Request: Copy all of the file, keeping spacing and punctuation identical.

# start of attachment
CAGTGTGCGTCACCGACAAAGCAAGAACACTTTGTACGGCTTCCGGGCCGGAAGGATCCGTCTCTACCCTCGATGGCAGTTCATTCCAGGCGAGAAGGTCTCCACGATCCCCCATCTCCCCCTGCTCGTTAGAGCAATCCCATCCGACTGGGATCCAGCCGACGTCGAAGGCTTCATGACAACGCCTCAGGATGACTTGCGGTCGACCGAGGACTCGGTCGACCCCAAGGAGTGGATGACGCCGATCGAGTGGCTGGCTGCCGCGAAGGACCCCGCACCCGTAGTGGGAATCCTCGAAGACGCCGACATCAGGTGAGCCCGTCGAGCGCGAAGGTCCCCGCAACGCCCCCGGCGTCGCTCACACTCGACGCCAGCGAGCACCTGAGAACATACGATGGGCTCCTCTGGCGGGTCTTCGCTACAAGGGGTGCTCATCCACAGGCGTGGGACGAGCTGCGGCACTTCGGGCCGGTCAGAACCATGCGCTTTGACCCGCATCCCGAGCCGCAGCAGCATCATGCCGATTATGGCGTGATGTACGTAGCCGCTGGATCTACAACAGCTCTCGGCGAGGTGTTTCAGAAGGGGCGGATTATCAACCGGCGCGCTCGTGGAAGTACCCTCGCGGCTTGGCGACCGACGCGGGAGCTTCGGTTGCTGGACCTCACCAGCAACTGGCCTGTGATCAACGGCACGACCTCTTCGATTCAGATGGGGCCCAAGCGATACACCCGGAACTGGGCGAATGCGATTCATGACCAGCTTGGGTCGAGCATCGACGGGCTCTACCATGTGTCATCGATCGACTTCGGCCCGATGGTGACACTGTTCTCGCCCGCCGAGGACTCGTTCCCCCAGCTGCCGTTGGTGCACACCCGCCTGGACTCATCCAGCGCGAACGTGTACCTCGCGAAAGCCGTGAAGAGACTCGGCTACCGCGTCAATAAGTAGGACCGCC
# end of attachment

CAGTGTGCGTCACCGACAAAGCAAGAACACTTTGTACGGCTTCCGGGCCGGAAGGATCCGTCTCTACCCTCGATGGCAGTTCATTCCAGGCGAGAAGGTCTCCACGATCCCCCATCTCCCCCTGCTCGTTAGAGCAATCCCATCCGACTGGGATCCAGCCGACGTCGAAGGCTTCATGACAACGCCTCAGGATGACTTGCGGTCGACCGAGGACTCGGTCGACCCCAAGGAGTGGATGACGCCGATCGAGTGGCTGGCTGCCGCGAAGGACCCCGCACCCGTAGTGGGAATCCTCGAAGACGCCGACATCAGGTGAGCCCGTCGAGCGCGAAGGTCCCCGCAACGCCCCCGGCGTCGCTCACACTCGACGCCAGCGAGCACCTGAGAACATACGATGGGCTCCTCTGGCGGGTCTTCGCTACAAGGGGTGCTCATCCACAGGCGTGGGACGAGCTGCGGCACTTCGGGCCGGTCAGAACCATGCGCTTTGACCCGCATCCCGAGCCGCAGCAGCATCATGCCGATTATGGCGTGATGTACGTAGCCGCTGGATCTACAACAGCTCTCGGCGAGGTGTTTCAGAAGGGGCGGATTATCAACCGGCGCGCTCGTGGAAGTACCCTCGCGGCTTGGCGACCGACGCGGGAGCTTCGGTTGCTGGACCTCACCAGCAACTGGCCTGTGATCAACGGCACGACCTCTTCGATTCAGATGGGGCCCAAGCGATACACCCGGAACTGGGCGAATGCGATTCATGACCAGCTTGGGTCGAGCATCGACGGGCTCTACCATGTGTCATCGATCGACTTCGGCCCGATGGTGACACTGTTCTCGCCCGCCGAGGACTCGTTCCCCCAGCTGCCGTTGGTGCACACCCGCCTGGACTCATCCAGCGCGAACGTGTACCTCGCGAAAGCCGTGAAGAGACTCGGCTACCGCGTCAATAAGTAGGACCGCC